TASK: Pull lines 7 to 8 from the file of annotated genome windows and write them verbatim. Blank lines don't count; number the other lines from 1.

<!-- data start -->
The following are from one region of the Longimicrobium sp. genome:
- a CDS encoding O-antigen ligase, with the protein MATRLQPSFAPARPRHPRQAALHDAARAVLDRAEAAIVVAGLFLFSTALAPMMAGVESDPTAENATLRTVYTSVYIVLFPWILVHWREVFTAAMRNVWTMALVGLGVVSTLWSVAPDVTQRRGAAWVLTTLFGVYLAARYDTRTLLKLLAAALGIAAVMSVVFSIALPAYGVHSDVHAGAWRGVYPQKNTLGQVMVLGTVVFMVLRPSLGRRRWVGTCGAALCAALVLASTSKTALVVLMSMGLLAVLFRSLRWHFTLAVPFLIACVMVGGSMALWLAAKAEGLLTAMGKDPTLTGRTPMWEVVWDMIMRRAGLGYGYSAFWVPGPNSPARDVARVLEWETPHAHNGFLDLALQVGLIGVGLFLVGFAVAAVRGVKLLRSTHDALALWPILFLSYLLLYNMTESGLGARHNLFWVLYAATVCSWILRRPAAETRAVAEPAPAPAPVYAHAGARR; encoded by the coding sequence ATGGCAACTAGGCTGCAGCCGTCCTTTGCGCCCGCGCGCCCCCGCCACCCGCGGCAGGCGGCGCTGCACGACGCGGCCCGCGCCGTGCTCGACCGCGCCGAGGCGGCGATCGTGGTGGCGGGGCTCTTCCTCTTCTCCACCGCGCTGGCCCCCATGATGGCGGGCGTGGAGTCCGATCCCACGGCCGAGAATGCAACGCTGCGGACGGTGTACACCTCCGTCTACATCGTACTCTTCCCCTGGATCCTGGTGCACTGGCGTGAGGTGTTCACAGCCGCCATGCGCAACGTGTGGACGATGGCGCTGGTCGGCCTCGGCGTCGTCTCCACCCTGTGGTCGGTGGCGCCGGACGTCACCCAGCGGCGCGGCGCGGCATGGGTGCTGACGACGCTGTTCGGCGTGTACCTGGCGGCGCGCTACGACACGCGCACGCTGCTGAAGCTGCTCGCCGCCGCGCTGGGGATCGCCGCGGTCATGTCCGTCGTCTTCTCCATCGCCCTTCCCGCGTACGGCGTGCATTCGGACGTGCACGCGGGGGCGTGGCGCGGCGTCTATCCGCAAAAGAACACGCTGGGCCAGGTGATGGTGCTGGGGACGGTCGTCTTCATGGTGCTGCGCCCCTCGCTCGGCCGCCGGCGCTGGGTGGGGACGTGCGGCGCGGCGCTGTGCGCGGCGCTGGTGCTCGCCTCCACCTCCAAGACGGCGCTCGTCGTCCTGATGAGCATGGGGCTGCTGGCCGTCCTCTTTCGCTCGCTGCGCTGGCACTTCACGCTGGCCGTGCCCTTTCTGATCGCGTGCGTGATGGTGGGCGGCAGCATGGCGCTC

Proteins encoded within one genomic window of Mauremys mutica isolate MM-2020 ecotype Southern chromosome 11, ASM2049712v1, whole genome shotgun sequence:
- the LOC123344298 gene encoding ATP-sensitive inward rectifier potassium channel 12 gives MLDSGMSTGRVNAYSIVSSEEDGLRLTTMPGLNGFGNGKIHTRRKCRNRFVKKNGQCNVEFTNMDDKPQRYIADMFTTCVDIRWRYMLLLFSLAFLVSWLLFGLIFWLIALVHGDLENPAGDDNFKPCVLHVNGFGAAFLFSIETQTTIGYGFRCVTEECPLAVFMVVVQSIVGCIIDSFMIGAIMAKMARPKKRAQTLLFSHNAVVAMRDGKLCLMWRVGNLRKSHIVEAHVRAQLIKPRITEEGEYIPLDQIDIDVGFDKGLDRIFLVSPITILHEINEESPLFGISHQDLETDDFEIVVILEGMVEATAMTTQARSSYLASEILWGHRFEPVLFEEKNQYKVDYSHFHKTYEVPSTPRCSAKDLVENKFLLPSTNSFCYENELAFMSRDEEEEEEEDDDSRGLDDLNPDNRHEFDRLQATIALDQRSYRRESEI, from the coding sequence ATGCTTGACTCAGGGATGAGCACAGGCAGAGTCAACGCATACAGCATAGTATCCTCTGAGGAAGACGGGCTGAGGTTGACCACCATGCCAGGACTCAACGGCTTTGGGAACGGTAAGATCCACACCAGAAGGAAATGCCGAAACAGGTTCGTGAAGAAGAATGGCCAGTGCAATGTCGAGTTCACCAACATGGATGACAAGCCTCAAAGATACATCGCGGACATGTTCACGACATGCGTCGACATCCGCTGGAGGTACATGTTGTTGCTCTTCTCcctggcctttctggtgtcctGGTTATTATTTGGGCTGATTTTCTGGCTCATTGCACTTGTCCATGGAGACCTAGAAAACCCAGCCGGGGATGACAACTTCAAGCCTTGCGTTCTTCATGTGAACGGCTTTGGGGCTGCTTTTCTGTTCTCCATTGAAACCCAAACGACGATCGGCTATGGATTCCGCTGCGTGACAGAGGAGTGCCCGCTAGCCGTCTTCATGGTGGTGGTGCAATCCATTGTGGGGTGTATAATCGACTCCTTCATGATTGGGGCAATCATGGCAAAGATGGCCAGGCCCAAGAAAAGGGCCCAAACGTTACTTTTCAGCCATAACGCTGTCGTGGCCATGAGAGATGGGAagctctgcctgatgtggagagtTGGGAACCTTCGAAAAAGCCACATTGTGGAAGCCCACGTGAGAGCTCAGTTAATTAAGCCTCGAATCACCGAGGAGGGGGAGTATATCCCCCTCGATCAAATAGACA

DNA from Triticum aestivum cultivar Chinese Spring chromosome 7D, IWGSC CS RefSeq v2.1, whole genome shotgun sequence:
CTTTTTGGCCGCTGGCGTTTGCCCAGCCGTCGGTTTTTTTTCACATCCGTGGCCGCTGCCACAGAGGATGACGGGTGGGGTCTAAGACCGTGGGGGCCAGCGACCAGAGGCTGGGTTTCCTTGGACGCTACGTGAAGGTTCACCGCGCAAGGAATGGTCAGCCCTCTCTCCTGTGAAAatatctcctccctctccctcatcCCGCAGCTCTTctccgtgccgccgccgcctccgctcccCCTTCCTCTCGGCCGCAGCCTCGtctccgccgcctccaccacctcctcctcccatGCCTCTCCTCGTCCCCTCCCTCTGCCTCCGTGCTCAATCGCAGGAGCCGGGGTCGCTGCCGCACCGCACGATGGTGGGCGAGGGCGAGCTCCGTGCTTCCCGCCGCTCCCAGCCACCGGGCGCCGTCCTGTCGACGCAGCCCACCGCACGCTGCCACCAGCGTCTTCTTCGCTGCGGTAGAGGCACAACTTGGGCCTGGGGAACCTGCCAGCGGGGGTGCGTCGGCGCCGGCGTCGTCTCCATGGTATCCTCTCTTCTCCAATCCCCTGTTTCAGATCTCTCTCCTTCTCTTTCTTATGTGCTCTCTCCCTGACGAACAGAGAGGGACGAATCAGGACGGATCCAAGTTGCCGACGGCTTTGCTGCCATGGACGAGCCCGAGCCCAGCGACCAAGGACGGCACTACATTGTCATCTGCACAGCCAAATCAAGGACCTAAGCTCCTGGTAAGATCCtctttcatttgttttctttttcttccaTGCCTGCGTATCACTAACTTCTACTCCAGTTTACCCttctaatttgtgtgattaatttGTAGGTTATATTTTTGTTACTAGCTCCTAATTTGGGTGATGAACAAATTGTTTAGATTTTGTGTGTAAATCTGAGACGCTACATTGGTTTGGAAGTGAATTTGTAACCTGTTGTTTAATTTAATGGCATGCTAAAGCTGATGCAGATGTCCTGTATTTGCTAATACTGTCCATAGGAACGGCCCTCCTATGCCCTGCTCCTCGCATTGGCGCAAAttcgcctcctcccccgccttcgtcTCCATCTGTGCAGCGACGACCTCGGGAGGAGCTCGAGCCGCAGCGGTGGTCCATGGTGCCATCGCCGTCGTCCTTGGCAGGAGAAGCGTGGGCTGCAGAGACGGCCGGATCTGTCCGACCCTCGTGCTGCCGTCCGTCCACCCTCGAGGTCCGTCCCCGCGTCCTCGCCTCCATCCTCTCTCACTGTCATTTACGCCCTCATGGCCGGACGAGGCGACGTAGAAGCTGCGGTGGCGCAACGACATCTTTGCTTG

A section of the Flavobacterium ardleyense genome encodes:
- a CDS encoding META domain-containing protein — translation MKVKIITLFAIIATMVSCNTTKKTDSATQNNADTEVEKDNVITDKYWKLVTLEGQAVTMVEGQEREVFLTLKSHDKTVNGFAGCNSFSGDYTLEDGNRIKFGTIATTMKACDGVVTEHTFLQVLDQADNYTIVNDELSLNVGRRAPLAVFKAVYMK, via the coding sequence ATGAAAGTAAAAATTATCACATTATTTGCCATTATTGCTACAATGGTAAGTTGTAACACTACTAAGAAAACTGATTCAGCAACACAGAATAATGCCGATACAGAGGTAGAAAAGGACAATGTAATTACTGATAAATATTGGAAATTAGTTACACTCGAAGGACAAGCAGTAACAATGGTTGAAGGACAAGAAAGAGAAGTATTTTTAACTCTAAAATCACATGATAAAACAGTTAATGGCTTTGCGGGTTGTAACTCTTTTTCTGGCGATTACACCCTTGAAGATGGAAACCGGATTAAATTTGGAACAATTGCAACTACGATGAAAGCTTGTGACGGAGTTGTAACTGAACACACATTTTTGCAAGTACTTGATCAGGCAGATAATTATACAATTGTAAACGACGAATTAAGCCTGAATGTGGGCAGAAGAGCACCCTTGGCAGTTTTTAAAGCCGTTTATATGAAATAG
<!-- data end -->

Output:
A section of the Flavobacterium ardleyense genome encodes:
- a CDS encoding META domain-containing protein — translation MKVKIITLFAIIATMVSCNTTKKTDSATQNNADTEVEKDNVITDKYWKLVTLEGQAVTMVEGQEREVFLTLKSHDKTVNGFAGCNSFSGDYTLEDGNRIKFGTIATTMKACDGVVTEHTFLQVLDQADNYTIVNDELSLNVGRRAPLAVFKAVYMK, via the coding sequence ATGAAAGTAAAAATTATCACATTATTTGCCATTATTGCTACAATGGTAAGTTGTAACACTACTAAGAAAACTGATTCAGCAACACAGAATAATGCCGATACAGAGGTAGAAAAGGACAATGTAATTACTGATAAATATTGGAAATTAGTTACACTCGAAGGACAAGCAGTAACAATGGTTGAAGGACAAGAAAGAGAAGTATTTTTAACTCTAAAATCACATGATAAAACAGTTAATGGCTTTGCGGGTTGTAACTCTTTTTCTGGCGATTACACCCTTGAAGATGGAAACCGGATTAAATTTGGAACAATTGCAACTACGATGAAAGCTTGTGACGGAGTTGTAACTGAACACACATTTTTGCAAGTACTTGATCAGGCAGATAATTATACAATTGTAAACGACGAATTAAGCCTGAATGTGGGCAGAAGAGCACCCTTGGCAGTTTTTAAAGCCGTTTATATGAAATAG